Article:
Cool Vintage Drafting Tools (& What They're Worth) 

Discover what tools every architect used to have in their kit, how they worked, & why they aren't super valuable today.

Published December 12, 2022
Drawing desk with architectural drawing accessories

What do the Louvre and your local McDonalds have in common? Both buildings were drafted using drafting tools. Although modern architects aren't breaking out the pen and paper like they used to, those from just a few decades ago wouldn't leave the house without their drafting kits. Vintage drafting tools look just as fancy and unique today as they did 50 years ago. With a little elbow grease, you can even use them to bring a new building to life, just like they did in the good old days.

Vintage Drafting Tools You'd Find in Any Toolkit

Vintage drafting tools infographic

If you've never drafted a complicated drawing before (we certainly haven't), then you probably don't even know that drafting tools differ from any other random plier or screwdriver you've got in your toolkit. Well, these tools serve a very specific purpose for the artisans that use them, even if they all look like they were made to be used in Victor Frankenstein's lab. These are some of the most common tools you'll find in a vintage toolkit.


Variety of compasses

The most recognizable drafting tool is the compass. Think back to your geometry days in school and remember that little tool with two arms that you could draw a perfect circle with. Yeah, architects used to have a bag full of these bad boys to put together the plans for the beautiful buildings you walk among today.

Not every compass was made the same - some were huge and others miniscule - but they all have the same basic parts:

  • Legs - Just like the wishbone you crack at Thanksgiving, a compass has two different legs attached to a fixed point at the top.
  • Needle point - On one end of the compass is a place to affix a needle point. The needle is the part you use to stabilize your compass as you move it across the paper.
  • Pencil lead - The other leg has a place to affix a pencil lead or a small pencil to it. This is the part that actually draws the shapes you've measured onto the paper.
  • Adjustment rod - In the middle of the compass is a rod and screw that you can use to adjust how close or far apart the legs are.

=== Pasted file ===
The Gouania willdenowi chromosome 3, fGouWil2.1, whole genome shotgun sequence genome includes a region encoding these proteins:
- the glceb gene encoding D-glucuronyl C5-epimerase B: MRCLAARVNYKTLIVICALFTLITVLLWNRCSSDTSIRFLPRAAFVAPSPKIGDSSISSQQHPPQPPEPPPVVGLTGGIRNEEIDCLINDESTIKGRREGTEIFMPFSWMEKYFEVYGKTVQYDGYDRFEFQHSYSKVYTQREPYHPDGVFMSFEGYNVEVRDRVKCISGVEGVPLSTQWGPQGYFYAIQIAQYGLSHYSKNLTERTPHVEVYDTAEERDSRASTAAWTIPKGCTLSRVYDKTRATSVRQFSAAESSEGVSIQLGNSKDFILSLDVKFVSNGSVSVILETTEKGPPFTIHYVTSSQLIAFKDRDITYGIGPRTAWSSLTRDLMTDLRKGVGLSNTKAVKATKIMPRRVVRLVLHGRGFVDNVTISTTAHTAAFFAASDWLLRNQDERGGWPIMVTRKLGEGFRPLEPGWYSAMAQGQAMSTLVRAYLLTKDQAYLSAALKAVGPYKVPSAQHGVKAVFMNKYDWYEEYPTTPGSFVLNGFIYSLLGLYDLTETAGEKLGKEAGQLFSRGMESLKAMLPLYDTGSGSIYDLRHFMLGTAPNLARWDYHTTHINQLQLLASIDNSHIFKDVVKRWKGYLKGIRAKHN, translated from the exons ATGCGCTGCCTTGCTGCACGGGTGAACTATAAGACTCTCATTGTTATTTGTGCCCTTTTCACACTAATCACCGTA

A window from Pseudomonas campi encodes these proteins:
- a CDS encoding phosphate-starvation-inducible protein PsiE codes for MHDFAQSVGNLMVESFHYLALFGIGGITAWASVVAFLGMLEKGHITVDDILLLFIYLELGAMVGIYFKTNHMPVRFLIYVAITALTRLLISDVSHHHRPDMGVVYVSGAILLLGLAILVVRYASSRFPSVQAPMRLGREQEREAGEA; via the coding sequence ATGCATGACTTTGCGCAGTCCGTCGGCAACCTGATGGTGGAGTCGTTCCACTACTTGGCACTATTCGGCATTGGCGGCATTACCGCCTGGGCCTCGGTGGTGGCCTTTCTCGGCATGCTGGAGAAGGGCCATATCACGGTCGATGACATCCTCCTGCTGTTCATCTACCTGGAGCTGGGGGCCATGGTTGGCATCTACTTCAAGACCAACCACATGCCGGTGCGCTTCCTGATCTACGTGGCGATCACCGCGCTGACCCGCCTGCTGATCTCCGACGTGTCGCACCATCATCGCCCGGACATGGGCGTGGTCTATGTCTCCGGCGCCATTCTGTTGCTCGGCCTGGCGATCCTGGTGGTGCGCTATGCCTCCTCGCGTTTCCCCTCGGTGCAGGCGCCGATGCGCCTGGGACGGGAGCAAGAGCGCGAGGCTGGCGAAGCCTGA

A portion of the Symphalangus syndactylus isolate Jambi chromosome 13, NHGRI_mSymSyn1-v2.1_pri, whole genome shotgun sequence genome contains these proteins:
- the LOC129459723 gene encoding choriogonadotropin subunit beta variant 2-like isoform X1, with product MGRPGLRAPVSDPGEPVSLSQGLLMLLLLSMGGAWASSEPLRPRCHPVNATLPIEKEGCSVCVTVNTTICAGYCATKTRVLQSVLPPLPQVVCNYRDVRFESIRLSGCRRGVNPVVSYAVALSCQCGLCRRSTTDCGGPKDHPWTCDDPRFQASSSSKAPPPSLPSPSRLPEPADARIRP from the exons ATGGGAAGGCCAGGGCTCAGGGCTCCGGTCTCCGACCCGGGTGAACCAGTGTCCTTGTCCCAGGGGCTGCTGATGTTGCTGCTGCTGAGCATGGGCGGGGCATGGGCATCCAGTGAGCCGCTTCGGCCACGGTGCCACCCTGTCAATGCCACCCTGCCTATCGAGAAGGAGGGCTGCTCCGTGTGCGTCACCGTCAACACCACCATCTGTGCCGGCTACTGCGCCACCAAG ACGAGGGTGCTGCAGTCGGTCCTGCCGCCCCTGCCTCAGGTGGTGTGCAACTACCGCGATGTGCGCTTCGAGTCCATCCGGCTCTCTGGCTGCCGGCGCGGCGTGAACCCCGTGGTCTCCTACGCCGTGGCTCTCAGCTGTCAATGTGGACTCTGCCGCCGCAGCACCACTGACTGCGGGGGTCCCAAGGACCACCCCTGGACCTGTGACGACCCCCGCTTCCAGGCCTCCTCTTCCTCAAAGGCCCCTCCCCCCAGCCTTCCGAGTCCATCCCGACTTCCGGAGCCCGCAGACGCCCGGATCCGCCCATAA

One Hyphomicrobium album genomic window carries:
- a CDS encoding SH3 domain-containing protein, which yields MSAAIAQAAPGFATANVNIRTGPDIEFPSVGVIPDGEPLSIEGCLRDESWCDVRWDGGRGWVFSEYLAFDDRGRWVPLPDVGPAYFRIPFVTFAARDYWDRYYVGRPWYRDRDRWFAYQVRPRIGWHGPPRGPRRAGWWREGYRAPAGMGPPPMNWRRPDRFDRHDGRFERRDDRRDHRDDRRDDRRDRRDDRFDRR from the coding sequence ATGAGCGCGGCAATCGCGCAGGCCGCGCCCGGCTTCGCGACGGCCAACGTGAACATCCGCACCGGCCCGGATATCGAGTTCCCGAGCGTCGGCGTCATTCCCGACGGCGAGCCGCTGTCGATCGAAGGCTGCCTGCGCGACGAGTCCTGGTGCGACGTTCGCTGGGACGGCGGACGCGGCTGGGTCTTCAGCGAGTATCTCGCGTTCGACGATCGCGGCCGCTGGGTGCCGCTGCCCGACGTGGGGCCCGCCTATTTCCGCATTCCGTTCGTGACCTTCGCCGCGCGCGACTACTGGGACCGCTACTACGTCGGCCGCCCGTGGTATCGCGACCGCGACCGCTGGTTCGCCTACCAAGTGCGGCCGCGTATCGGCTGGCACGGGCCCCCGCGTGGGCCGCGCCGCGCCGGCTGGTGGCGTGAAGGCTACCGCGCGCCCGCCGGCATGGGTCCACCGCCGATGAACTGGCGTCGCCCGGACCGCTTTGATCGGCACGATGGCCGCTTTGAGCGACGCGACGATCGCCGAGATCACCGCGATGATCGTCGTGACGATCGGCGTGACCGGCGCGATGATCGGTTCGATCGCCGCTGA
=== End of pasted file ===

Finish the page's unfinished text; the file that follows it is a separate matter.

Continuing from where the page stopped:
T-square on desk | Getty Editorial Use

The T-square is a long drawing tool that looks almost like the little hammers doctors bang your knees with to check your reflexes - only flat. The vertical piece at the top of the ruler is used to hold the ruler in place so that you can draw a straight horizontal line with no mistakes.


Architect triangle and other tools | Getty Editorial Use

If you've ever tried drawing a straight line or a perfect right angle on your own, you know that suddenly - without fail - you can't hold a pencil still to save your life. Thankfully, hollow and measurable triangles were created out of metal, wood, and later, plastic to help craftspeople draw perfect right angles.

Scale Ruler

Scale ruler and other drafting materials

Measurement tools are a must when it comes to drafting, and scale rulers are an invaluable thing to have in your kit. Before you could use computer programs to help with calculating scale, architects, engineers, and designers would use a three-sided ruler that has measurements along each edge corresponding to different ratios. This lets you build a plan that's proportionally scaled down from the size it'd be in real life. If you look at the bottom of any blueprint or map, you'll find a measurement scale there indicating how many inches on the paper equates to x number of feet. Scale rulers make sure that all the 2-D plans turn into accurate 3-D buildings.